• My mom passed away when I was a teenager. She took my father's last name when they were married and when I was born I was given my dad's last name also. My father's last name was part of my mom's identity. When I got married one of the (MANY) reasons I kept my last name was because it was a connection to my mother. I know the rational seems weird since the last name I kept was my father's last name but it was also how my mom was known, and she had been known by that name her whole adult life (they were married when she was 18). At one point I did consider adding her maiden name as a second middle name but I didn't know her by that name so it didn't have the same meaning to me.

        2 agree
        • I also feel this way. My last name is my fathers and has been the last name of some not very nice men in my family. However, it is the name my mother chose for herself and she spent a long time considering every aspect of my name first middle and end. All with specific meaning. A name becomes your name when you own it whether it was given to you at birth or changed later. There is this idea that a women's name is not as important as a man's and is it that idea that is anti feminist.

          1 agrees
      • Oddly enough, my first name is my mother's maiden name, so in changing my name (if I actually go through with it… I've been trying to make up my mine for a year and a half, and I've been married for nine months), I'll be keeping my mom's name and moving my dad's name to the middle. Enh.

        1 agrees
        • My sister did this for her first daughter. Our last name (Casey) is one of those names that could go either first or last. In fact, often times, in emails, I will sign both my first and last name, and then get a reply back with "Hello, Casey". I am looking forward to taking my husband's last name. It's a bitching last name – Strong. Still haven't decided whether to be Charlene Ann Casey Strong, Charlene Ann Strong, or Charlene Casey Strong.

    • I agree, Sara! It is a personal choice and I respect that but I never understood the whole having children argument when it comes to changing your last name. If a mother desires to have the same last name as their children, give them your last name! Why must the child assume the paternal name? If it is important for the whole family to share a name, why does it automatically default to the paternal name? Also, can we stop with this whole "maiden name" nonsense? I don't know about you but I do not consider myself a maiden! Given name or family name is more appropriate for the 21st century.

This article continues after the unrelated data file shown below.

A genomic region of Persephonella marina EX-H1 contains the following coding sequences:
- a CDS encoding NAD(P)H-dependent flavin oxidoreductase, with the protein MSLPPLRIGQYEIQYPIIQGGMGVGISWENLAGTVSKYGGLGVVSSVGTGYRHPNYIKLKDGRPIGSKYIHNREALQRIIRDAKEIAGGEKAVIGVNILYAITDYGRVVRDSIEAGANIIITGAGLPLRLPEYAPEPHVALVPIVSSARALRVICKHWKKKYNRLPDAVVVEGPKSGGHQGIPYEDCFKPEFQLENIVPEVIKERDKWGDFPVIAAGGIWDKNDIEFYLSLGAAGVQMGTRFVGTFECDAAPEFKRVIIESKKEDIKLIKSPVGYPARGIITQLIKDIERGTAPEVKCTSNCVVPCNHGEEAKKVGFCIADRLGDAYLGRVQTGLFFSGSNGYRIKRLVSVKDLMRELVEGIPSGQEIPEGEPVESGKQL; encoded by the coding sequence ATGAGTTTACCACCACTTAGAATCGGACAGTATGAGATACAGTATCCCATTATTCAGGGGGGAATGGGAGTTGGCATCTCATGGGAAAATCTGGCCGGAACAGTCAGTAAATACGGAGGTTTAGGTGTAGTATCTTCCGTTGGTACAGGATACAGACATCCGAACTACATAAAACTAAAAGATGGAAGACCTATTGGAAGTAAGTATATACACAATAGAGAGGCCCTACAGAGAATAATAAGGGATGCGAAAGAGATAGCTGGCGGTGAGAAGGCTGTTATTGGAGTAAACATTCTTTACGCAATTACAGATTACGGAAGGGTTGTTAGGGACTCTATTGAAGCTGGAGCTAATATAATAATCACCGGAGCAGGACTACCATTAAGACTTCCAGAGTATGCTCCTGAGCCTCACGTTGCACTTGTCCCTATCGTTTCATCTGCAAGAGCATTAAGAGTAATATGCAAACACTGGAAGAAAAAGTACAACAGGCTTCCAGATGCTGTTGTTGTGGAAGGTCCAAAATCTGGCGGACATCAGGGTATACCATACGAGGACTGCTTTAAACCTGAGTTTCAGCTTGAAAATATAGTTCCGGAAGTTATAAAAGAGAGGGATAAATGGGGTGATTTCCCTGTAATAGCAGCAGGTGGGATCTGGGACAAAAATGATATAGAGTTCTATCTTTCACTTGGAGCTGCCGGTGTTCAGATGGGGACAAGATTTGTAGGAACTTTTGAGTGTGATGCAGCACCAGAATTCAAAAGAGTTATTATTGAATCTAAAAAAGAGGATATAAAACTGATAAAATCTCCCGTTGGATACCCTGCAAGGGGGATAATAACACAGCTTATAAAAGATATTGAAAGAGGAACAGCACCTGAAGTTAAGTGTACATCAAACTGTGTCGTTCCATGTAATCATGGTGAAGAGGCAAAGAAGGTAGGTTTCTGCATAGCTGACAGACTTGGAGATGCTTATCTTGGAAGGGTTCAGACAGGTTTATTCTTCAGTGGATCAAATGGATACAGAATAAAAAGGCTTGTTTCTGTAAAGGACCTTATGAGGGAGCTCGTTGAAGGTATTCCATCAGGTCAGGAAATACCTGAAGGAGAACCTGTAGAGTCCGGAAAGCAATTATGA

4 agree
  6. i'm changing my surname for one reason, and only one reason: i'm sick of having a surname that is not spelled the way it's pronounced, has a hidden Z in the middle, and rarely fits on anything. my married name is spelled phonetically.

    1 agrees
    • I feel you. My maiden name is Russian and not even the original name. It got changed to something (even though still Russian sounding), if people hear it quick, they think I am saying Costner, so they ask if I am related to Kevin. But my married name, which is very common last name, people think I am saying Murray (also a common last name), even when I spell my last name, they still want to hear Murray. So you can't win, even with a common name.

    • I changed mine to get rid of a hyphen that always messed up paperwork. People liked to joke about me having three names though

    • The plan with my ex was to change at least my last name, although we contemplated changing both of our last names to a new one, but she started publishing, so that wouldn't have worked. But I do NOT want my children to have to spell out their last name and correct pronunciation all the time.

  7. This is a great post. I've always been very partial to my maiden name, and it was important to my fiancé that I take his last name, so I have been at a crossroads. I recently made a decision to start a new business and because we are getting married in a month, I basically had to make a split second final decision as to what I was going to do with my name, as far as ordering business cards and setting up a web presence. I have been wondering if I made the right decision, and your post made me believe 100% that I did. Thank you for helping me realize what I've wanted all along!

    1 agrees
    • Professional reasons can complicate this decision as well – as you pointed out with your new business. (Congratulations by the way!) There are so many things to take into account that no one's variables will be the same as another person's.

      2 agree
  8. I have had judgement from people because I don't want to change my last name. The main person that is unhappy about it is my fiancé. I told him if his ex can choose to keep his last name I can choose to keep mine! It's my identity, I'm open to exploring other options but I don't want to give up my name. Everyone I know has taken their husbands name so I will be the odd man (woman) out, but I'm used to that. Lol….always marched to my own drum. I just don't understand why people care what other people are doing. My last name does not affect you!

    5 agree
    • Everyone has their opinions (especially when it comes to marriage). But all that really matters is what you believe is right for you!!